Yale's Random Housing Offers Student Diversity

Ten days after Dean of the College L. Fred Jewett '57 announced changes to the freshman lottery system, some administrators, house masters and students said they would support a completely random system similar to the one used by Yale University.

Harvard's new plan was a compromise between those advocating a completely random system and those supporting the former system, which they said maximized student choice.

Under the new system, at least 25 percent of the slots in eight of the 12 residential houses will be filled randomly. Four houses--Adams, Eliot, Lowell and Winthrop--will not participate. Spaces in these houses will be assigned through the normal lottery process.


While 10 to 15 percent of the freshman class is normally assigned randomly, Dean of the College L. Fred Jewett '57 said this week that he expected an additional 10 percent or more might find themselves in houses they did not request this year.

Most Harvard administrators say a move to asystem resembling Yale's is not likely in the nearfuture. But some, including Jewett and Dean ofFreshmen Henry C. Moses, have voiced support for acompletely random process.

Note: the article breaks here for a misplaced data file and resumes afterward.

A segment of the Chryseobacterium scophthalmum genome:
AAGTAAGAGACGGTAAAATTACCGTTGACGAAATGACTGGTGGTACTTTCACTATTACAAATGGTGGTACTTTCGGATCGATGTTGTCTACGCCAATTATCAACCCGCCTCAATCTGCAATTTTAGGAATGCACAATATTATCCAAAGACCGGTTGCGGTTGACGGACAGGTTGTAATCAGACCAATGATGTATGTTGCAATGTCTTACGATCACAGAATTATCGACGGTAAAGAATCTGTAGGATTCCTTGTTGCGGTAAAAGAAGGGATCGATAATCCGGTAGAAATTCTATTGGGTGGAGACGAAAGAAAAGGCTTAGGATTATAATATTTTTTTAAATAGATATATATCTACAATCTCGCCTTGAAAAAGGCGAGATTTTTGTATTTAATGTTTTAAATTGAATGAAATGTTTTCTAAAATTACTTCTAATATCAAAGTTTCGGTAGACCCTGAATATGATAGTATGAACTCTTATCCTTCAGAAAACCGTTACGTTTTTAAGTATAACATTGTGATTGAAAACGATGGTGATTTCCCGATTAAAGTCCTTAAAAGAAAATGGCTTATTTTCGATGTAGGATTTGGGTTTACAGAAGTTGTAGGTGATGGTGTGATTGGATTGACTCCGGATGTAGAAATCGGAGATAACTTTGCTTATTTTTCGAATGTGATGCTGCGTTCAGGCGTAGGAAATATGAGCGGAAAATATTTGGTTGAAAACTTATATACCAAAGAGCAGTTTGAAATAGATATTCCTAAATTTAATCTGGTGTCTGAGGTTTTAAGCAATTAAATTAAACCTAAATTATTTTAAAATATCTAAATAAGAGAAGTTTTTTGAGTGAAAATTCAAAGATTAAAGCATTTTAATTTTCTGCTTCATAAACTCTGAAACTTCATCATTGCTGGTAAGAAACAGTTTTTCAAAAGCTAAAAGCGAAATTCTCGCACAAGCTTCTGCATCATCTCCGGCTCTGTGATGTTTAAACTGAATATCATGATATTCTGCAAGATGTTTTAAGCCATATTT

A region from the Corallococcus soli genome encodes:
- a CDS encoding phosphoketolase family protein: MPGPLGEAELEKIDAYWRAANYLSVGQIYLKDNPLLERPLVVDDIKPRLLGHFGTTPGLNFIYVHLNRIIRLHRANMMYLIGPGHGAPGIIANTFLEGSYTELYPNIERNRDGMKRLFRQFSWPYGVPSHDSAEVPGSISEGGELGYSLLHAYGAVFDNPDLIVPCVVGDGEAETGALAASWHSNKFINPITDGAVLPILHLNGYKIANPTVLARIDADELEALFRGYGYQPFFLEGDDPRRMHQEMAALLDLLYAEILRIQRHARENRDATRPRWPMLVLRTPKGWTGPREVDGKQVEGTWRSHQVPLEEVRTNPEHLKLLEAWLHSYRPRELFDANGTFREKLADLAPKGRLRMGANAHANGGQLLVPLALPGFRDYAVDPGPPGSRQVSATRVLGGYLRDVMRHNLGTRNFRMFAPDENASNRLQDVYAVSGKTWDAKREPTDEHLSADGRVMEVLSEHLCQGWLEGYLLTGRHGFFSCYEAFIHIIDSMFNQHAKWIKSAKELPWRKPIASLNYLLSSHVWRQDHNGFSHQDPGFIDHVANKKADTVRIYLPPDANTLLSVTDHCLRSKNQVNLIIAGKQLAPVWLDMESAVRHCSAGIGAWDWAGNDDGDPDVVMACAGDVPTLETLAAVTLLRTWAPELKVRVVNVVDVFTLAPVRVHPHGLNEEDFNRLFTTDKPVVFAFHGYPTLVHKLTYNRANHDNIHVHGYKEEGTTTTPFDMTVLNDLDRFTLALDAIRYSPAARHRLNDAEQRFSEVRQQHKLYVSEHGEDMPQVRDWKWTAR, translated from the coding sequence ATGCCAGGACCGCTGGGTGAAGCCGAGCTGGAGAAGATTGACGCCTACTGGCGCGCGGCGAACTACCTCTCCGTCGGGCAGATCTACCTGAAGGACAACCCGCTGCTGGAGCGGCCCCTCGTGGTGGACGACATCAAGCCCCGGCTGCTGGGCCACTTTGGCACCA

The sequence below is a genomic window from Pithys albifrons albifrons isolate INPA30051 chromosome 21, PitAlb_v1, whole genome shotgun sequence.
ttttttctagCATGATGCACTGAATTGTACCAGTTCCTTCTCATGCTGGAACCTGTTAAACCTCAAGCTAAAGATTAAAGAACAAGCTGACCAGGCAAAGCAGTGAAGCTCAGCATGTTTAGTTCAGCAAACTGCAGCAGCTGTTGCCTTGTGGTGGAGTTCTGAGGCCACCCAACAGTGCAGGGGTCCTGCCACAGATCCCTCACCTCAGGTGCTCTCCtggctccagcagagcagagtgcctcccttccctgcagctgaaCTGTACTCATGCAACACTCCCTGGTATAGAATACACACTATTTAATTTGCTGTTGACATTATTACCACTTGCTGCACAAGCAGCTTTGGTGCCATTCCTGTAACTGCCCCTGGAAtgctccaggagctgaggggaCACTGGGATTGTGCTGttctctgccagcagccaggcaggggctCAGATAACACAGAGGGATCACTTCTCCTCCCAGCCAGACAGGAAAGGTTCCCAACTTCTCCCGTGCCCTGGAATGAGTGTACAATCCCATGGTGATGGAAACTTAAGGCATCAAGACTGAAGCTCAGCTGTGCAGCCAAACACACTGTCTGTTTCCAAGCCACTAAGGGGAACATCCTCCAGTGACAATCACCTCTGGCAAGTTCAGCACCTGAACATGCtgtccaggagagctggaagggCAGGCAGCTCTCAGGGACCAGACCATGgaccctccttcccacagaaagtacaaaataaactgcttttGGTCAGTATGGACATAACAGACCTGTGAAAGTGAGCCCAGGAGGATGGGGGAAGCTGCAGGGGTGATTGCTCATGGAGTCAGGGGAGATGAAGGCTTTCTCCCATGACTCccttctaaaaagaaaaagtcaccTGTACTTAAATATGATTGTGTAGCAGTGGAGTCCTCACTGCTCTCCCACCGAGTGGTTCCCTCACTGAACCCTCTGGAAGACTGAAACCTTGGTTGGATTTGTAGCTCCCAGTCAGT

"I would support that," said North House MasterJ. Woodland Hastings.

At Yale, incoming freshmen are randomlyaffiliated with one of the twelve residentialcolleges--the equivalent of Harvard'shouses--before they even enter. Most freshmenreside in the Old Campus, similar to the Yard. Butstudents live in dormitories with other freshmenmembers of their college.

"The fact that there are all sorts of people inevery college really made a difference for me,"said Debbie L. Kartiganer, who added that shechose Yale in part because of its housing system.

"At Harvard, they can get reputations likebeing artsy or being the jock house," she said.

Yale freshman Anna S. Clark, whose brotherattends Harvard, said her school's system preventsthe forming of niches. "We aren't allowed tofactionalize ourselves."

Another advantage of Yale's system, studentsthere said, is a sense of group spirit.

"You have an automatic identity when you arriveon campus because you are immediately associatedwith a residential college," said Clark.

During their first year, freshmen "acclimate tothe college environment" through activities suchas intramural sports, weekly get-togethers, studybreaks and seasonal formals, all organized withineach college, said Clark.

But campus controversy over Harvard's housingsystem has not hurt recruitment efforts yet,although it may in the future, an admissionsofficer said.

Doreen M. Kelly '85 said the lottery "may beginto be a consideration" when pre-freshmen hearabout it. About 400 Early Action "pre-frosh" willstay with freshman hosts during a three-day visitnext week.